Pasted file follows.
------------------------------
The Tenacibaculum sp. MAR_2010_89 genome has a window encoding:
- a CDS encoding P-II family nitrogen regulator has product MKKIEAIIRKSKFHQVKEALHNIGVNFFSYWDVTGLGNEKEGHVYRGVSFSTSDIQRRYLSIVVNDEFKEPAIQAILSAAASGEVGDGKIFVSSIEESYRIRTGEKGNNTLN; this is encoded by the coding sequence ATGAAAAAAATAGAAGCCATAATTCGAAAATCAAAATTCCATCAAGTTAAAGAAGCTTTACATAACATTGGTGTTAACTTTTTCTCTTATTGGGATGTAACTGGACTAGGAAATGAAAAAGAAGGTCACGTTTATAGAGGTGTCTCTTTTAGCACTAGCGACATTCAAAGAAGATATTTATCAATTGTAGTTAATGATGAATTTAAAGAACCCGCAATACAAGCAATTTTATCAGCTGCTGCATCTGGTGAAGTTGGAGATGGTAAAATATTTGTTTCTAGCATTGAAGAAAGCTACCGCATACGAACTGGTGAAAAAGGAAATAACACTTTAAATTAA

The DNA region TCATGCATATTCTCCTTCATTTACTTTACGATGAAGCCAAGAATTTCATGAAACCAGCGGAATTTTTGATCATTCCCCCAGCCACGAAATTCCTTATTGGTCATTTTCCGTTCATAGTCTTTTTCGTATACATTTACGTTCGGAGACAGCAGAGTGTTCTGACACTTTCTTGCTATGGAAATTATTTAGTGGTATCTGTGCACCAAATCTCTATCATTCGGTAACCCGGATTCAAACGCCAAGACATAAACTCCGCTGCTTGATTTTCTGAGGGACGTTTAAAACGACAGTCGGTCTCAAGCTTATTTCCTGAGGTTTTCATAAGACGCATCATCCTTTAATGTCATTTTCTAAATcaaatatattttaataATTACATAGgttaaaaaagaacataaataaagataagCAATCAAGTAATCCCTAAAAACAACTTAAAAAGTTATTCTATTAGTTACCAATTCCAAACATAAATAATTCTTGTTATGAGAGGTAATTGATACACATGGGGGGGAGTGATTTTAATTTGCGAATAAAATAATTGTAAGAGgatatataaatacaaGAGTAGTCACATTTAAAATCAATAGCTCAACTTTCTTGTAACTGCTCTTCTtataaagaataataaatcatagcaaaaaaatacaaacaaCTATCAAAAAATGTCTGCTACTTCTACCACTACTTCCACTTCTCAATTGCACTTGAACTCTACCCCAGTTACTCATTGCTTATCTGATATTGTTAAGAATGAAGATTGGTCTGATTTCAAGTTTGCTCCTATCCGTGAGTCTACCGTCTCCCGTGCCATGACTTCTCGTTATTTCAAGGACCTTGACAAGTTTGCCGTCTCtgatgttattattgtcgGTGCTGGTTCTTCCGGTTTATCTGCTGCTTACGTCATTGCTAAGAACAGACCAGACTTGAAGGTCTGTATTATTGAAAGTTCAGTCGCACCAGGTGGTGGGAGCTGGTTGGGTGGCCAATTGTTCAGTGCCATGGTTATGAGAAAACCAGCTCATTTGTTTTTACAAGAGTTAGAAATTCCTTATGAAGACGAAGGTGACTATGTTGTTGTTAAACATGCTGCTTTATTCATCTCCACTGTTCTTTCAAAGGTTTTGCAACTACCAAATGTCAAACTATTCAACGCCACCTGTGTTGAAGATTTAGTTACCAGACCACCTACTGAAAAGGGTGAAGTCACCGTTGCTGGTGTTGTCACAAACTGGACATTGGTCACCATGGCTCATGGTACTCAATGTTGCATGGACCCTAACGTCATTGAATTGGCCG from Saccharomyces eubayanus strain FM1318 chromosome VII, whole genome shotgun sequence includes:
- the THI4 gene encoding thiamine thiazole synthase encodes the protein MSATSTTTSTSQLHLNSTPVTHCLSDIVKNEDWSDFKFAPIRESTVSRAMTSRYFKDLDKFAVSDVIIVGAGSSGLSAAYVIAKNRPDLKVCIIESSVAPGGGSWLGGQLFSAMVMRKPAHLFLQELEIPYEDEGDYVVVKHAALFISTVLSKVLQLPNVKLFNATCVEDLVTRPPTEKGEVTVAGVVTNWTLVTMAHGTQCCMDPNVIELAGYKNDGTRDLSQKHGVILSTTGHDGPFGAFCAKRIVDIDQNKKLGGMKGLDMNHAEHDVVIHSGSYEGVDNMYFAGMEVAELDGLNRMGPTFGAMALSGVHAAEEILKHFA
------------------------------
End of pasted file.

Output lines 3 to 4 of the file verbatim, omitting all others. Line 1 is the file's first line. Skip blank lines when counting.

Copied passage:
The DNA region TCATGCATATTCTCCTTCATTTACTTTACGATGAAGCCAAGAATTTCATGAAACCAGCGGAATTTTTGATCATTCCCCCAGCCACGAAATTCCTTATTGGTCATTTTCCGTTCATAGTCTTTTTCGTATACATTTACGTTCGGAGACAGCAGAGTGTTCTGACACTTTCTTGCTATGGAAATTATTTAGTGGTATCTGTGCACCAAATCTCTATCATTCGGTAACCCGGATTCAAACGCCAAGACATAAACTCCGCTGCTTGATTTTCTGAGGGACGTTTAAAACGACAGTCGGTCTCAAGCTTATTTCCTGAGGTTTTCATAAGACGCATCATCCTTTAATGTCATTTTCTAAATcaaatatattttaataATTACATAGgttaaaaaagaacataaataaagataagCAATCAAGTAATCCCTAAAAACAACTTAAAAAGTTATTCTATTAGTTACCAATTCCAAACATAAATAATTCTTGTTATGAGAGGTAATTGATACACATGGGGGGGAGTGATTTTAATTTGCGAATAAAATAATTGTAAGAGgatatataaatacaaGAGTAGTCACATTTAAAATCAATAGCTCAACTTTCTTGTAACTGCTCTTCTtataaagaataataaatcatagcaaaaaaatacaaacaaCTATCAAAAAATGTCTGCTACTTCTACCACTACTTCCACTTCTCAATTGCACTTGAACTCTACCCCAGTTACTCATTGCTTATCTGATATTGTTAAGAATGAAGATTGGTCTGATTTCAAGTTTGCTCCTATCCGTGAGTCTACCGTCTCCCGTGCCATGACTTCTCGTTATTTCAAGGACCTTGACAAGTTTGCCGTCTCtgatgttattattgtcgGTGCTGGTTCTTCCGGTTTATCTGCTGCTTACGTCATTGCTAAGAACAGACCAGACTTGAAGGTCTGTATTATTGAAAGTTCAGTCGCACCAGGTGGTGGGAGCTGGTTGGGTGGCCAATTGTTCAGTGCCATGGTTATGAGAAAACCAGCTCATTTGTTTTTACAAGAGTTAGAAATTCCTTATGAAGACGAAGGTGACTATGTTGTTGTTAAACATGCTGCTTTATTCATCTCCACTGTTCTTTCAAAGGTTTTGCAACTACCAAATGTCAAACTATTCAACGCCACCTGTGTTGAAGATTTAGTTACCAGACCACCTACTGAAAAGGGTGAAGTCACCGTTGCTGGTGTTGTCACAAACTGGACATTGGTCACCATGGCTCATGGTACTCAATGTTGCATGGACCCTAACGTCATTGAATTGGCCG from Saccharomyces eubayanus strain FM1318 chromosome VII, whole genome shotgun sequence includes:
- the THI4 gene encoding thiamine thiazole synthase encodes the protein MSATSTTTSTSQLHLNSTPVTHCLSDIVKNEDWSDFKFAPIRESTVSRAMTSRYFKDLDKFAVSDVIIVGAGSSGLSAAYVIAKNRPDLKVCIIESSVAPGGGSWLGGQLFSAMVMRKPAHLFLQELEIPYEDEGDYVVVKHAALFISTVLSKVLQLPNVKLFNATCVEDLVTRPPTEKGEVTVAGVVTNWTLVTMAHGTQCCMDPNVIELAGYKNDGTRDLSQKHGVILSTTGHDGPFGAFCAKRIVDIDQNKKLGGMKGLDMNHAEHDVVIHSGSYEGVDNMYFAGMEVAELDGLNRMGPTFGAMALSGVHAAEEILKHFA